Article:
The Incandescent Bulb Phase-Out: What it Means for Consumers

January 1st, 2014 brought forth the last phase of a gradual plan to phase out traditional incandescent light bulbs in the United States. Since legislation was originally passed back in 2007, the United States government has been discontinuing the production and sale of different types of incandescent light bulbs.

As of the January 1st update, tungsten-filament based light bulbs in 40 and 60 watt varieties will no longer be manufactured. These types of bulbs will remain on store shelves until supplies run out, but after that, they will no longer be available to consumers.

Most consumers have already opted for more energy efficient lighting choices, such as compact fluorescent lamps (CFLs) or light-emitting diode (LED) bulbs. A third option for consumers exists in newer, more efficient versions of incandescent bulbs that use halogen gas to improve bulb lifespan and efficiency.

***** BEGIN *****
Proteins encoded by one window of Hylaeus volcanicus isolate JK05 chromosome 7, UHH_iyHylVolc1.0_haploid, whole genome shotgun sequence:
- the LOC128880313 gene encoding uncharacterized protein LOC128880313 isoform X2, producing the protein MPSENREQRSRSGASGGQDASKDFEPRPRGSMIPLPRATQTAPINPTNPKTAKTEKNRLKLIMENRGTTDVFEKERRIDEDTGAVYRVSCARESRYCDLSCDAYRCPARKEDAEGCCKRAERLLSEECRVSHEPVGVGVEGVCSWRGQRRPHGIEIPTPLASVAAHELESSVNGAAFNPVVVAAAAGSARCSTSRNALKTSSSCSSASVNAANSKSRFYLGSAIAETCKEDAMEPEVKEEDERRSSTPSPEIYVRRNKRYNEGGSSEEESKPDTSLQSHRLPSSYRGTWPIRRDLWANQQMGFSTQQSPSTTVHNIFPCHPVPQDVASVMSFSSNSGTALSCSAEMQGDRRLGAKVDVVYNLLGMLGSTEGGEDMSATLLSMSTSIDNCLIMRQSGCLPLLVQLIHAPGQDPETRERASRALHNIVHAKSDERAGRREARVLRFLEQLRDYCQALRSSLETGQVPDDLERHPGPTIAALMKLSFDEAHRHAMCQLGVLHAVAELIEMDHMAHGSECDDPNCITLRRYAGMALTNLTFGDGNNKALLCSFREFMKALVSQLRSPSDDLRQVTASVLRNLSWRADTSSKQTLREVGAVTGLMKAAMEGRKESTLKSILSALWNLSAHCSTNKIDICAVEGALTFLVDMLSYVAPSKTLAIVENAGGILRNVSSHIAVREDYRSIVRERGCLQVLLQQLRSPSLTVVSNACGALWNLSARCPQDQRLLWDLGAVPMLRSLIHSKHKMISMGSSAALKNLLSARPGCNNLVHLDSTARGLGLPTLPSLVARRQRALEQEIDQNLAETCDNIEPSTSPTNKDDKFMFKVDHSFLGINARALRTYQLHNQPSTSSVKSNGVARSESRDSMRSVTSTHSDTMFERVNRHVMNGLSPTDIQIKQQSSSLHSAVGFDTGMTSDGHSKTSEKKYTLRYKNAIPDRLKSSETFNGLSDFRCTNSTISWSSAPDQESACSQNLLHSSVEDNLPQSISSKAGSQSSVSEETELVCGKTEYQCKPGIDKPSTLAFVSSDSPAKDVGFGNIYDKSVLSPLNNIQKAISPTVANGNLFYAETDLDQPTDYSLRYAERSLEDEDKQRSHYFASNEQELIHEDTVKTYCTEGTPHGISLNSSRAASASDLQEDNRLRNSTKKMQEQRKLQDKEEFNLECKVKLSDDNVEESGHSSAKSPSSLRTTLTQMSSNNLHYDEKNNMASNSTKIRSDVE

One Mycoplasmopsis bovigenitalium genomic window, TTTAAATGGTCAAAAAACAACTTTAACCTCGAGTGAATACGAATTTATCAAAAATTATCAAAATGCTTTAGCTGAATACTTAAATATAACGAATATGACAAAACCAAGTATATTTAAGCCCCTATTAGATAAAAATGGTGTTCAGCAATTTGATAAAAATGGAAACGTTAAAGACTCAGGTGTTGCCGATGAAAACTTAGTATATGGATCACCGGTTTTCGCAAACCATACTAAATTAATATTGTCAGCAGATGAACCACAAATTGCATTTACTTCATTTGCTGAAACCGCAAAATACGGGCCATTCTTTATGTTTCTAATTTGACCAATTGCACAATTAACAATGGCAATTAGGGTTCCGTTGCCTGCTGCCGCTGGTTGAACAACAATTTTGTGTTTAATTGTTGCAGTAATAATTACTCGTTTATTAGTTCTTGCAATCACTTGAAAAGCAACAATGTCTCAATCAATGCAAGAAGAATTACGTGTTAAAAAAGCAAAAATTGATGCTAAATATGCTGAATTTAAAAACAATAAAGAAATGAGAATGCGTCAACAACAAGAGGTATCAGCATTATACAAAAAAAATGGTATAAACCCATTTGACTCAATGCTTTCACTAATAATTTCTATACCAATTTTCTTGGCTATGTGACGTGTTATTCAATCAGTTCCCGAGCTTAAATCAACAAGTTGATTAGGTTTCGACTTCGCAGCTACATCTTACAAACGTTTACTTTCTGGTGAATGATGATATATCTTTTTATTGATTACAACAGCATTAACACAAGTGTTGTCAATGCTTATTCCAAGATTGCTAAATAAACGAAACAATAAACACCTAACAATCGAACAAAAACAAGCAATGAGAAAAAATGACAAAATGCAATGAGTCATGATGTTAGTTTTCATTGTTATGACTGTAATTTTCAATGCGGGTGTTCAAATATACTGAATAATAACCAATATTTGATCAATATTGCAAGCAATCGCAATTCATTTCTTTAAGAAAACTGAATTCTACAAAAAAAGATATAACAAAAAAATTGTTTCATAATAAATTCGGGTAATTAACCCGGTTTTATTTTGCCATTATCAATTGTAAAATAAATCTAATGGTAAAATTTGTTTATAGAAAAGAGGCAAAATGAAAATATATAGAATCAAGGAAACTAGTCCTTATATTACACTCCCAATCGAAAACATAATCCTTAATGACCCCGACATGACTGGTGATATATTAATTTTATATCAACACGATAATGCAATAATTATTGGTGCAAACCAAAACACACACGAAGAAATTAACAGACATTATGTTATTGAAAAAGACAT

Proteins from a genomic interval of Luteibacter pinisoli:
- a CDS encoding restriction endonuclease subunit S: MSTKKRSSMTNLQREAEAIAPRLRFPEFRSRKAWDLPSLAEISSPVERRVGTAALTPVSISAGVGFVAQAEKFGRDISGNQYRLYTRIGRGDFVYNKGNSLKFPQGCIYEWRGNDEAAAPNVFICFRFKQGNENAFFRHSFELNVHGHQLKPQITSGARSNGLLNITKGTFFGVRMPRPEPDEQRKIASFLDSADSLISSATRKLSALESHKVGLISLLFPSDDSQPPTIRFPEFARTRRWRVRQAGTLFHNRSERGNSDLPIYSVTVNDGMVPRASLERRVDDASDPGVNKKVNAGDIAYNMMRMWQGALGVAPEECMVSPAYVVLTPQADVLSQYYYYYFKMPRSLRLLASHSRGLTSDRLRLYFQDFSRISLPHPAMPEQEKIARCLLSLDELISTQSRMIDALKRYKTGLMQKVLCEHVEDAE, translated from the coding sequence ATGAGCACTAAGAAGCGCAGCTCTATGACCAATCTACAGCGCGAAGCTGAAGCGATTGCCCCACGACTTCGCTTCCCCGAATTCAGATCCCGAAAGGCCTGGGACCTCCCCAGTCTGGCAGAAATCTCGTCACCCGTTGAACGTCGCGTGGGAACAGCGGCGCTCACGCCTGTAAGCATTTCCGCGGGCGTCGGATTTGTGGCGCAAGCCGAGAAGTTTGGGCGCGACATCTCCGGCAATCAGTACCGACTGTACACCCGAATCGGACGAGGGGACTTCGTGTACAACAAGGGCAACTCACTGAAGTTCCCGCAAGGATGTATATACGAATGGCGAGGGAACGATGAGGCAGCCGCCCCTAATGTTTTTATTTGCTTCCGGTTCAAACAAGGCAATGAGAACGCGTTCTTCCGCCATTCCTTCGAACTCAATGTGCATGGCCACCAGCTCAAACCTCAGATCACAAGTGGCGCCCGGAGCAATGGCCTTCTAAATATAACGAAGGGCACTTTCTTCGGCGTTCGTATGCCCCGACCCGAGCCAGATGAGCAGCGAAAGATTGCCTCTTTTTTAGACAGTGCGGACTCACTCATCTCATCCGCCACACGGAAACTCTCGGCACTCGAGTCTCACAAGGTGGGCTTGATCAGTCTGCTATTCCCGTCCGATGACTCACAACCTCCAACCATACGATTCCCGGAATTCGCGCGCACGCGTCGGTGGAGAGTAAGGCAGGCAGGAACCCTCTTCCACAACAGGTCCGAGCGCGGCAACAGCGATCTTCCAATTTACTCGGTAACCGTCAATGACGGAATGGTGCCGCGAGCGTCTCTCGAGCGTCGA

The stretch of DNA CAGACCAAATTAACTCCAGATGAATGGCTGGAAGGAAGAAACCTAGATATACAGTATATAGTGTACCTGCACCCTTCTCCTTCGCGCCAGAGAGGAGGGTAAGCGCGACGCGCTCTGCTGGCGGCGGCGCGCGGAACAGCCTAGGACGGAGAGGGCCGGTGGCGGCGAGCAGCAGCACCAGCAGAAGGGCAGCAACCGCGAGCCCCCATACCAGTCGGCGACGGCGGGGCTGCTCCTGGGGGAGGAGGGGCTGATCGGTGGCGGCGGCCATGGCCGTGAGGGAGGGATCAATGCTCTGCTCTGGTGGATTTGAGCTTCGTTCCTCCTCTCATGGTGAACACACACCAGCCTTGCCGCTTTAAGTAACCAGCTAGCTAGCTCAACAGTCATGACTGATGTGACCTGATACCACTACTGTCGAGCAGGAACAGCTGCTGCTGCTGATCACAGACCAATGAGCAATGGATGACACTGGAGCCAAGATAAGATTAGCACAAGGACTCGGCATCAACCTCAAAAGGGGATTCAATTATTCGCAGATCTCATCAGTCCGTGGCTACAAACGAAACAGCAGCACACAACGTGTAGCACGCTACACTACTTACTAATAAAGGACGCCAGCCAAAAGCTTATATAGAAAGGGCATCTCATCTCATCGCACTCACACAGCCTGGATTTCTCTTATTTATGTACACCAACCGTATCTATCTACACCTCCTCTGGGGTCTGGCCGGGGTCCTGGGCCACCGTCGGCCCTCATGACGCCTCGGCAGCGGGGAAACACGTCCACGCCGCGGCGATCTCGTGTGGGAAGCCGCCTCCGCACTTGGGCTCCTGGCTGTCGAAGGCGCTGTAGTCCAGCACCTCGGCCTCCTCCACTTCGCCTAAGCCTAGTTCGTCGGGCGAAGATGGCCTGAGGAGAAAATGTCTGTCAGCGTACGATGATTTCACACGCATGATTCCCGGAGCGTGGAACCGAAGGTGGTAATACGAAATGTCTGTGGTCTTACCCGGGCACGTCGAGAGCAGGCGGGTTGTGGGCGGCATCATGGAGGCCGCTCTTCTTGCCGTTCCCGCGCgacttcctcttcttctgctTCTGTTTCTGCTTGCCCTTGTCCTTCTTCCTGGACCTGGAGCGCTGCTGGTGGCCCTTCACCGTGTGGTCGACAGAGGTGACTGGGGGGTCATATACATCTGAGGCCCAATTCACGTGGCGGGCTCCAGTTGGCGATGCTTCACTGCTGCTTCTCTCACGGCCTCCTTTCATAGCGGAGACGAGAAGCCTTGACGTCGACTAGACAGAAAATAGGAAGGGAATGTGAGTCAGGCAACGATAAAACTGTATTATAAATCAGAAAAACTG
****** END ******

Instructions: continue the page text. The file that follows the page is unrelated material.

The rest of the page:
Despite the improvements of these bulbs over the older versions of incandescent light bulbs, there remains segments of the population that are disappointed by the progression. Fluorescent bulbs are cheaper to buy over the long-term, and produce greater amounts of brighter light when in use. LED bulbs are slightly more expensive than their incandescent counterparts, but are rapidly dropping in price. Aside from subjective aesthetic lighting differences, fluorescent bulbs and LED bulbs will soon be superior in every way to the obsolete incandescent bulbs.

If all or most of your light fixtures have already been upgraded to more efficient bulb choices, the phase out will likely not affect you at all. If you plan on continuing to buy incandescent bulbs, however, your choices will soon be restricted.